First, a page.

How was coming out for you?

I never really came out. If anybody asked me, I would tell them that I am gay. I would never lie about that but I never made any announcement about it. When I was in Berlin, I was very open about my sexuality and my sister did know about it. When I got an award for My Brother Nikhil at an LGBTQ film festival, my father went on stage to take the award. My family never put any pressure on me to get married either. The friends I have are mostly straight people, who know and respect my sexuality.

When did you know that you want to get into films? What was the struggle like?

When I was in Class 8, I saw Junoon by Shyam Benegal and later I saw Charulata. That was like a turning point in my life and made me realize that I want to be a filmmaker. Can you believe it that I wanted to be a pilot before that? So me becoming a filmmaker could be a coincidence but not an accident. In 11th, my parents wanted me to take science. They were out of India for a bit during which I quickly switched to arts. There was a very strong film club in college. I was extremely lucky to get a fully paid scholarship to study film-making and editing. Though the program was for people over the age of 25, I was 21 and was still selected. That definitely changed my life. It wasn’t easy for me as I was an outsider. My first 10 years in Bollywood, until I made My Brother Nikhil, I was just making relations with actors and technicians as a conscious effort to achieve my dream.

Did you face any discrimination? What were the major challenges that you faced? Also, why are people in Bollywood not coming out?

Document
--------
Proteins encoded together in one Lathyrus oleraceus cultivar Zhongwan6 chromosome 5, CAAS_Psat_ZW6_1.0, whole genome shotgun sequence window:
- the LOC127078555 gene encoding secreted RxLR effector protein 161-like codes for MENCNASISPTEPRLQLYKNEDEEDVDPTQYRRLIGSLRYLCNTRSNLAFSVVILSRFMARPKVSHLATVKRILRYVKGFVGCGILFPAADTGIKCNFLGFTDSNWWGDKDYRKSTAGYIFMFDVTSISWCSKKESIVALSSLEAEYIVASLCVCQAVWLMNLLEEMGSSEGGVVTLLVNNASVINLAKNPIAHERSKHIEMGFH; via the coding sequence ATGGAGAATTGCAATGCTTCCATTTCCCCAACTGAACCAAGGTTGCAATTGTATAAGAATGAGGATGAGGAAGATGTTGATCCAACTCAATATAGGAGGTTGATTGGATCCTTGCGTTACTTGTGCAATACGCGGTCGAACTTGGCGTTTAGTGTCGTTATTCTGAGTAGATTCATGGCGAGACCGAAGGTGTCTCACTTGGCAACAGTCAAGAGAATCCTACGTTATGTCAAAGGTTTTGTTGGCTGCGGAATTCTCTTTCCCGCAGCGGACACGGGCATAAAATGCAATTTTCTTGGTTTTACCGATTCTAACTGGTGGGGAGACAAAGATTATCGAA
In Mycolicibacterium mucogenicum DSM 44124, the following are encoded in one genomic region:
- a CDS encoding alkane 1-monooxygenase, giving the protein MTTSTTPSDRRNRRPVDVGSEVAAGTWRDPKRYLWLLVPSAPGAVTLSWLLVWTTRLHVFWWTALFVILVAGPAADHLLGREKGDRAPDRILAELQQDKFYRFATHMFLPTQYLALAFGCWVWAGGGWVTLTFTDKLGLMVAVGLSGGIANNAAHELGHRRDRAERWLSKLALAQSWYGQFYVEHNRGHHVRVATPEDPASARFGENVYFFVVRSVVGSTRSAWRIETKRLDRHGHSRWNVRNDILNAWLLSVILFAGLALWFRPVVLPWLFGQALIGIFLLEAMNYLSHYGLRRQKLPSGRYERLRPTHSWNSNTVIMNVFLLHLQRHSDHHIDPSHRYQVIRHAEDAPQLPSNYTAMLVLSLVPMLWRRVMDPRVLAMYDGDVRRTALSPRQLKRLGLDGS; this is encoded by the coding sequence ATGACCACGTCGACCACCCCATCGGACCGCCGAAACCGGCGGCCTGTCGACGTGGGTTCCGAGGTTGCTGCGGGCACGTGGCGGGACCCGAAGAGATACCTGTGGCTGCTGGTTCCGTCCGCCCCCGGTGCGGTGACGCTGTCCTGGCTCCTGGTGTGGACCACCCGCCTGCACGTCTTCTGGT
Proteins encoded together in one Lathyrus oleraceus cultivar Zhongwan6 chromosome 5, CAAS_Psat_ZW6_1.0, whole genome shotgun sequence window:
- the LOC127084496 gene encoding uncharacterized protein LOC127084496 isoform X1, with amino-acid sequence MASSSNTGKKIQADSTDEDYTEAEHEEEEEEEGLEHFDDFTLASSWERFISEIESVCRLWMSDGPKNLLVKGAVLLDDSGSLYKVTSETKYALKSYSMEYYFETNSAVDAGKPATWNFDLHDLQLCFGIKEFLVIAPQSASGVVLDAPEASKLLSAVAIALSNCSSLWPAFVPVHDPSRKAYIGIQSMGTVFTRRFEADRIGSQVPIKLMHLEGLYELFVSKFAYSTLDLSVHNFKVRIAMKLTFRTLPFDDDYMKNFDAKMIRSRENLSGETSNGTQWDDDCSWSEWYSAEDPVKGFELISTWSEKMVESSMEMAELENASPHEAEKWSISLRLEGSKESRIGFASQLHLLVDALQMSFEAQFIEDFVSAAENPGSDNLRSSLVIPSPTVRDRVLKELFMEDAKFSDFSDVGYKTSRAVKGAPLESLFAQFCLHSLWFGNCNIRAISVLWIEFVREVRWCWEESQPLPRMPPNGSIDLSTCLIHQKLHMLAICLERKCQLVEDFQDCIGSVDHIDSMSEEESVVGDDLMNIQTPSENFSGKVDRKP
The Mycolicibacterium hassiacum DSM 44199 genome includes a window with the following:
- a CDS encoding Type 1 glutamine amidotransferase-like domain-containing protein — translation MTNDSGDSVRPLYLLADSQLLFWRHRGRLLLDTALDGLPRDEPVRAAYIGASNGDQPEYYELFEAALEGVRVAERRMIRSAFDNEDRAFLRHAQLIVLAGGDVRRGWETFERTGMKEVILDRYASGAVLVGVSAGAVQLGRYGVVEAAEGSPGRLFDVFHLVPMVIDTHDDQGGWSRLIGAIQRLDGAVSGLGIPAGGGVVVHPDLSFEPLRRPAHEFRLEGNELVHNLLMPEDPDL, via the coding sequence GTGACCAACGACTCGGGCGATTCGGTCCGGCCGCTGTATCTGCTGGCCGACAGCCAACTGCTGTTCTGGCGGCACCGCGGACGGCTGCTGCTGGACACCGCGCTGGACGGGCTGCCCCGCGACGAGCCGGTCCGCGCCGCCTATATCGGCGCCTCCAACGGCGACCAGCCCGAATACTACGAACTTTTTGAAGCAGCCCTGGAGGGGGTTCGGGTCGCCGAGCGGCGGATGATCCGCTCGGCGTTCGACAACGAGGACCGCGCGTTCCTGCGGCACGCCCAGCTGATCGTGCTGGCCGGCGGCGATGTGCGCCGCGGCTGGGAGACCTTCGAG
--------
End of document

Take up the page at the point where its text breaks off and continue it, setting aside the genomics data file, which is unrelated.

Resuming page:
As a filmmaker, I have not faced any discrimination. There still is a challenge though. People do not want to make LGBT films as commercial films. We really need more representation. These films need a queer gaze. I do not know why critics these days really appreciate anyone doing a queer role. It should be seen as any other role. I just want to tell people that they should not make sexuality the center of their life. I really wish more people came out which would inspire the thousands of others as well.

How do you see you future? Ever thought of marriage or children?

I was never fascinated with the idea of marriage. But I do feel that everyone should have equal rights to marriage. Though I do miss having that someone special in my life, I haven’t closed my doors. If I find the right one, then why not? I did realize that I would not find love on these dating apps. In 10 years, I have had 3 failed relationships and I treasure those memories. I don’t think I want kids though. My friend’s kids are like my own children for me.

What advice would you like to give anyone who wants to enter Bollywood? Is it ok to come out in Bollywood?

I would tell them that they should focus on their career only and be good at their work. As long as you are good with your work, no one will even ask you about your sexuality. Also, sexuality should just be an aspect of their life and not everything about them. As long as you are comfortable, you can come out whenever you are comfortable.

Special thanks to Elton Fernandez for his guidance!

If you would want us to interview your favourite celebrities, do let us know in the comment section and we shall try our best!